Intended for healthcare professionals


Taliban militants kill doctor working to eradicate polio

BMJ 2016; 354 doi: (Published 19 September 2016) Cite this as: BMJ 2016;354:i4967
  1. Ashfaq Yusufzai
  1. Peshawar

Taliban militants have shot dead a senior doctor working on north west Pakistan’s polio eradication campaign as part of their protest against vaccination.

Zakaullah Khan had led the Union Council Polio Eradication Committee in Peshawar for the last 10 years.

Pakistan’s health minister, Shahram Khan, told The BMJ that Khan had continued with his work despite threats from militants opposed to the vaccine.

“Militants have killed 78 polio workers, including three senior doctors, and have wounded 85 others to thwart vaccination,” he said. However, he added, “We are determined to reach 35 million children in every campaign and do away with this childhood disease.”

Ehsanullah Ihsan, a spokesperson for a Pakistani faction of the Taliban, claimed responsibility for the attack on Khan and warned people to stay away from polio vaccination.

“It is a ploy used by the US to render recipients impotent and infertile and reduce the population of Muslims,” he said in a statement, which added that vaccination was not allowed under Islam.

Twenty cases of polio were reported in the Swat district in 2009 after the outlawed militant group Tehreek Taliban Pakistan (TTP) had banned vaccination the previous year. The army ousted the militants in 2010 and vaccination has since been widely adopted, with no further cases of polio.1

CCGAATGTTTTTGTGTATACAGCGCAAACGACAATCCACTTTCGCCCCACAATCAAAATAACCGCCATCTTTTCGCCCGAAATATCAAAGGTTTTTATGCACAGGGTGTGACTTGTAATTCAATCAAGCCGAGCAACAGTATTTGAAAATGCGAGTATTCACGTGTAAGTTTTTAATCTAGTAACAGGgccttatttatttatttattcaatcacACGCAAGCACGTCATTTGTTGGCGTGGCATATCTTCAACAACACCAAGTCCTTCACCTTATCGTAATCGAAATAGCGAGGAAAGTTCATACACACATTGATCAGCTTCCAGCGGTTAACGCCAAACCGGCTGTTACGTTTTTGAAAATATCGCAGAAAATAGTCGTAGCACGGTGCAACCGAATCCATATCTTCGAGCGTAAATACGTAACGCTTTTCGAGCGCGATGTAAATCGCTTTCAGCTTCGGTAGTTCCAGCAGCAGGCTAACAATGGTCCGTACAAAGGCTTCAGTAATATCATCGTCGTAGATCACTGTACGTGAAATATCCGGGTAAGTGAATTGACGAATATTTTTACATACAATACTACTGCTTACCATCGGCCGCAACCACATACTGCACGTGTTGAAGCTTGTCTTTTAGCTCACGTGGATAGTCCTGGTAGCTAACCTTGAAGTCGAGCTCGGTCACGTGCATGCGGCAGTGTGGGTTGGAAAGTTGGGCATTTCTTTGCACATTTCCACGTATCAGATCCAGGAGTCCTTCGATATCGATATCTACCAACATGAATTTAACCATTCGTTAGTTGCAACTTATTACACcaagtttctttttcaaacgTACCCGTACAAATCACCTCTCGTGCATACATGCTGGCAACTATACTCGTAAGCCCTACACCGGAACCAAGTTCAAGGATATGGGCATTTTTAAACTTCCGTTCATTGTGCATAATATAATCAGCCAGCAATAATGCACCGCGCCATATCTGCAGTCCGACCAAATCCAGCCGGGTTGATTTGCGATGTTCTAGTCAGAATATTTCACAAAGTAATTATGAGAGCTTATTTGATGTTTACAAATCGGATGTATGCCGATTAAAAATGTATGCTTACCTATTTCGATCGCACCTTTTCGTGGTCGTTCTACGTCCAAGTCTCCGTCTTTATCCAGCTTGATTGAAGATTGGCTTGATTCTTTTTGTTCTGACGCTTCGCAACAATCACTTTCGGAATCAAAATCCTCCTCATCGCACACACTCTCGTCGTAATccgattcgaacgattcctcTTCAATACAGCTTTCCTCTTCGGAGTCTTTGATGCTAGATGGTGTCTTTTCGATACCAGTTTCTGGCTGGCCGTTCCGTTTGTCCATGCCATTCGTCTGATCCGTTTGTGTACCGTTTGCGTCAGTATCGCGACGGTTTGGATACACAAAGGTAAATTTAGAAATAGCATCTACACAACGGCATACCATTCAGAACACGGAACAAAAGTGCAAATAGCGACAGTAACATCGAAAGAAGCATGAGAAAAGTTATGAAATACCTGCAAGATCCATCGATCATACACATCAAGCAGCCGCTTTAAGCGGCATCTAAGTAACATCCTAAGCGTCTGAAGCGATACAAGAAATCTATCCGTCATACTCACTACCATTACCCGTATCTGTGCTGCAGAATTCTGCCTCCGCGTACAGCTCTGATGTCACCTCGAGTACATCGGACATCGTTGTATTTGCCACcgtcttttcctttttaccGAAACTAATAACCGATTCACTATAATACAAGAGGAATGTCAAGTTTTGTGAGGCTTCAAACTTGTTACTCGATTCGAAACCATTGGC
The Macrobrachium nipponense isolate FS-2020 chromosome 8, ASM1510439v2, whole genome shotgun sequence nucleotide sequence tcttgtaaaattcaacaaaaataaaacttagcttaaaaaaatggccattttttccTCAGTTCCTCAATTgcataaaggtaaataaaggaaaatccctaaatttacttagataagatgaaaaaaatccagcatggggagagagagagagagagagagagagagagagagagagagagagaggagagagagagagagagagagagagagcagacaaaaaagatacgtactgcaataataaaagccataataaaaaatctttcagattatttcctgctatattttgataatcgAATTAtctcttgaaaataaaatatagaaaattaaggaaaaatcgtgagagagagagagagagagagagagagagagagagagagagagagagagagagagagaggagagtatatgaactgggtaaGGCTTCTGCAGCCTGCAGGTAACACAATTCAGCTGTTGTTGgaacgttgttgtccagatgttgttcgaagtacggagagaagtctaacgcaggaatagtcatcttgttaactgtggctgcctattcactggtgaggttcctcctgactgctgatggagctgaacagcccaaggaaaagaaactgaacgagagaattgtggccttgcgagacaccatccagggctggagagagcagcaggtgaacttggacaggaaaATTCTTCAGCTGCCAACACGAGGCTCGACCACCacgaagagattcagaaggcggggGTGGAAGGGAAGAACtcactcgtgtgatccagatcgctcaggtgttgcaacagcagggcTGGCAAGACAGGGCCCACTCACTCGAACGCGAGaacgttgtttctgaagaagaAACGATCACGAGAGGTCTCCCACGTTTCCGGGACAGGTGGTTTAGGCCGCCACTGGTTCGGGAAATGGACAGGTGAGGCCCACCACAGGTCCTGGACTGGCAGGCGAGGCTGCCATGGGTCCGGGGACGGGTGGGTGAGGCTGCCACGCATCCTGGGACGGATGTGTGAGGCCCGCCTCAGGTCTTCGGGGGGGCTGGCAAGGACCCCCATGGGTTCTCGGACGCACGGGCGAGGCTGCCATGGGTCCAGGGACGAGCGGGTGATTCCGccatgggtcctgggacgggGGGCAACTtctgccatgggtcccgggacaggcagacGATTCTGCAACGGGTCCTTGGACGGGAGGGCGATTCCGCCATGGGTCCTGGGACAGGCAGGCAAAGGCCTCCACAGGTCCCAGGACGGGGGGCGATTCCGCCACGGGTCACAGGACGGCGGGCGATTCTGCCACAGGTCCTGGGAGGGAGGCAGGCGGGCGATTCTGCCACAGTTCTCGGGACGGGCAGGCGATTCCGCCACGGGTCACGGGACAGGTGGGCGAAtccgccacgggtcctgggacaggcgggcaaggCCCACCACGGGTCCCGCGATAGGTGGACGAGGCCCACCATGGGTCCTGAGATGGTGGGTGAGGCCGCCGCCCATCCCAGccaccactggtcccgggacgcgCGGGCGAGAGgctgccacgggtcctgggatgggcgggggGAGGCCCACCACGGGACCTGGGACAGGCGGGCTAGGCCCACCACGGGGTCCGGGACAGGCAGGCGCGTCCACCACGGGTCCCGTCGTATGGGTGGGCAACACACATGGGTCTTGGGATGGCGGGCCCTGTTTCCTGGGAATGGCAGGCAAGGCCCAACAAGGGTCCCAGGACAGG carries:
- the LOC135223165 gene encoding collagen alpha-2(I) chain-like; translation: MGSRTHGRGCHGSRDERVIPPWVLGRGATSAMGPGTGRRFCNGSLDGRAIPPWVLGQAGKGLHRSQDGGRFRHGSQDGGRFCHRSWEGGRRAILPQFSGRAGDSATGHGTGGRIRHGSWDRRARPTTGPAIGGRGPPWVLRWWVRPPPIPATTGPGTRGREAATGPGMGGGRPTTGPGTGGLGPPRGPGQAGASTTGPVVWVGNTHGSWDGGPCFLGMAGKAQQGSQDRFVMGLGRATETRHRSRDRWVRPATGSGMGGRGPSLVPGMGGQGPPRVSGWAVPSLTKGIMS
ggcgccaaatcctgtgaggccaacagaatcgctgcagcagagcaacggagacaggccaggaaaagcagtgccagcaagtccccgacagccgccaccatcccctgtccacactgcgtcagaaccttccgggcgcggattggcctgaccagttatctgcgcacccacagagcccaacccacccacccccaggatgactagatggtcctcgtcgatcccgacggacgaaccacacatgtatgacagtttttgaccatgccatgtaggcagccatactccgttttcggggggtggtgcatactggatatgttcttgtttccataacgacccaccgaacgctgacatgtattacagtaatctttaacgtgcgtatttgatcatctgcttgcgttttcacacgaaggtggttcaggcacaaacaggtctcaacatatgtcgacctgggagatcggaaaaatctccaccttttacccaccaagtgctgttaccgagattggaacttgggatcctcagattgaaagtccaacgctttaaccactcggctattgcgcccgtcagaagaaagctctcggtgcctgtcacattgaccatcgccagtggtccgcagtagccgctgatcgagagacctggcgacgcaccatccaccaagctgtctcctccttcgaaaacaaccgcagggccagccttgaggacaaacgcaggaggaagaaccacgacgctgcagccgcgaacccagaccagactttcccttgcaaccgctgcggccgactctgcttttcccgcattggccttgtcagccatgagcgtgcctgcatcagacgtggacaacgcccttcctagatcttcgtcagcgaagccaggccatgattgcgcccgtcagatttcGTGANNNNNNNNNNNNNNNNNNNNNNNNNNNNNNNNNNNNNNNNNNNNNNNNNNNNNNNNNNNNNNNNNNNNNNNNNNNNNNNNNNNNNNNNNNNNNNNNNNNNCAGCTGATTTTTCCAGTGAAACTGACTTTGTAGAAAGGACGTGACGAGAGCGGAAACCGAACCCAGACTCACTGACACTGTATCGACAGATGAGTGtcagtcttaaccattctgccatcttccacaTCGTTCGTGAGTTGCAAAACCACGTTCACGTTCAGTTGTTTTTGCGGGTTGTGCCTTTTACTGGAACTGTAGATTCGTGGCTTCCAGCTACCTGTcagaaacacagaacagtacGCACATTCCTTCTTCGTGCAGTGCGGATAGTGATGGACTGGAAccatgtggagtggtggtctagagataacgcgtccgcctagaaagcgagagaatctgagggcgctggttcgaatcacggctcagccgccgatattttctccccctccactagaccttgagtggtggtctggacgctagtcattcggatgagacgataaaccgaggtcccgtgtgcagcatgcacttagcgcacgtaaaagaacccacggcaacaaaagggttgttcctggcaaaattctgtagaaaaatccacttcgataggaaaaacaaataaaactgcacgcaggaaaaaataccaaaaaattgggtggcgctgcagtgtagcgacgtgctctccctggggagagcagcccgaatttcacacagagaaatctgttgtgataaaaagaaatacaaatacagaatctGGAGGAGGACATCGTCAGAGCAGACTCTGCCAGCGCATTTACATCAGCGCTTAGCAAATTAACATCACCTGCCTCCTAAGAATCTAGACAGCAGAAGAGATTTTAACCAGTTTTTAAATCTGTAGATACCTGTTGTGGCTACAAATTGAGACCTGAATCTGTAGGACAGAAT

The Taliban banned vaccination in early 2012 after a Pakistan physician, Shakil Afridi, was arrested for helping the US to obtain DNA from the Al Qaeda leader Osama Bin Laden during a fake hepatitis vaccination campaign in Abbottabad city.2

The Taliban argued that Afridi had spied on Bin Laden under the cover of the vaccination programme. They banned oral polio vaccination in North Waziristan in June 2012 and 179 confirmed cases of polio were reported in 2013. The number of cases fell to 16 in 2016, after a military operation cleared militants from the area and soldiers guarded health workers as they delivered a door-to-door vaccination campaign. Only two cases of polio have been reported so far this year.

The number of cases in the whole of Pakistan has decreased to 16 this year, compared with 58 in 2015.

Pakistan and Afghanistan are the two remaining countries in the world where polio is endemic and have faced daunting challenges to ensure the vaccination of all children under five. Eight cases of polio have been reported in Afghanistan so far this year, all from areas controlled by the Taliban.3

Maulana Samiul Haq, a religious leader who supports polio vaccination, said that all Muslim parents were required to vaccinate their children and protect them against disabilities. “It is the religious responsibility of the faithful to administer oral polio vaccine to children and help them grow healthy,” he said.

Samiul Haq attended a meeting of the Islamic Advisory Group for Polio Eradication in July this year, where the group condemned the Taliban for hampering vaccination.

The federal health minister, Saira Afzal Tarar, said that Pakistan had enlisted the support of religious leaders to pave the way for vaccination in areas of the country controlled by militants.


View Abstract